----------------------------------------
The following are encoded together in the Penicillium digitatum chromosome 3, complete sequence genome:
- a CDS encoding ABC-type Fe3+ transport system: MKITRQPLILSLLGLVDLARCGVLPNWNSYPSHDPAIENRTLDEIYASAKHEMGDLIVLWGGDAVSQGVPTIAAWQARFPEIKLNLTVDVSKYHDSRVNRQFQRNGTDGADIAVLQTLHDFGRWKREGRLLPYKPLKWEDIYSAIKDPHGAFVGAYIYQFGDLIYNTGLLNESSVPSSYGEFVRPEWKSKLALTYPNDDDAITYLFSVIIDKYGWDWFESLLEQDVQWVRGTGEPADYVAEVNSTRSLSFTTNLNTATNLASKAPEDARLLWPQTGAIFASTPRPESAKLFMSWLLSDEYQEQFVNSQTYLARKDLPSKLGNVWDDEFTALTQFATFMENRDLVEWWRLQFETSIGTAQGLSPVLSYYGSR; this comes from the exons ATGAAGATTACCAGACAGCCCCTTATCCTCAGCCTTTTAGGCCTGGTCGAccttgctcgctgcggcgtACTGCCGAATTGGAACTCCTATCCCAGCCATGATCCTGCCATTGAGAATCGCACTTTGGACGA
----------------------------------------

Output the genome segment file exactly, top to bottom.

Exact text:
The following are encoded together in the Penicillium digitatum chromosome 3, complete sequence genome:
- a CDS encoding ABC-type Fe3+ transport system: MKITRQPLILSLLGLVDLARCGVLPNWNSYPSHDPAIENRTLDEIYASAKHEMGDLIVLWGGDAVSQGVPTIAAWQARFPEIKLNLTVDVSKYHDSRVNRQFQRNGTDGADIAVLQTLHDFGRWKREGRLLPYKPLKWEDIYSAIKDPHGAFVGAYIYQFGDLIYNTGLLNESSVPSSYGEFVRPEWKSKLALTYPNDDDAITYLFSVIIDKYGWDWFESLLEQDVQWVRGTGEPADYVAEVNSTRSLSFTTNLNTATNLASKAPEDARLLWPQTGAIFASTPRPESAKLFMSWLLSDEYQEQFVNSQTYLARKDLPSKLGNVWDDEFTALTQFATFMENRDLVEWWRLQFETSIGTAQGLSPVLSYYGSR; this comes from the exons ATGAAGATTACCAGACAGCCCCTTATCCTCAGCCTTTTAGGCCTGGTCGAccttgctcgctgcggcgtACTGCCGAATTGGAACTCCTATCCCAGCCATGATCCTGCCATTGAGAATCGCACTTTGGACGA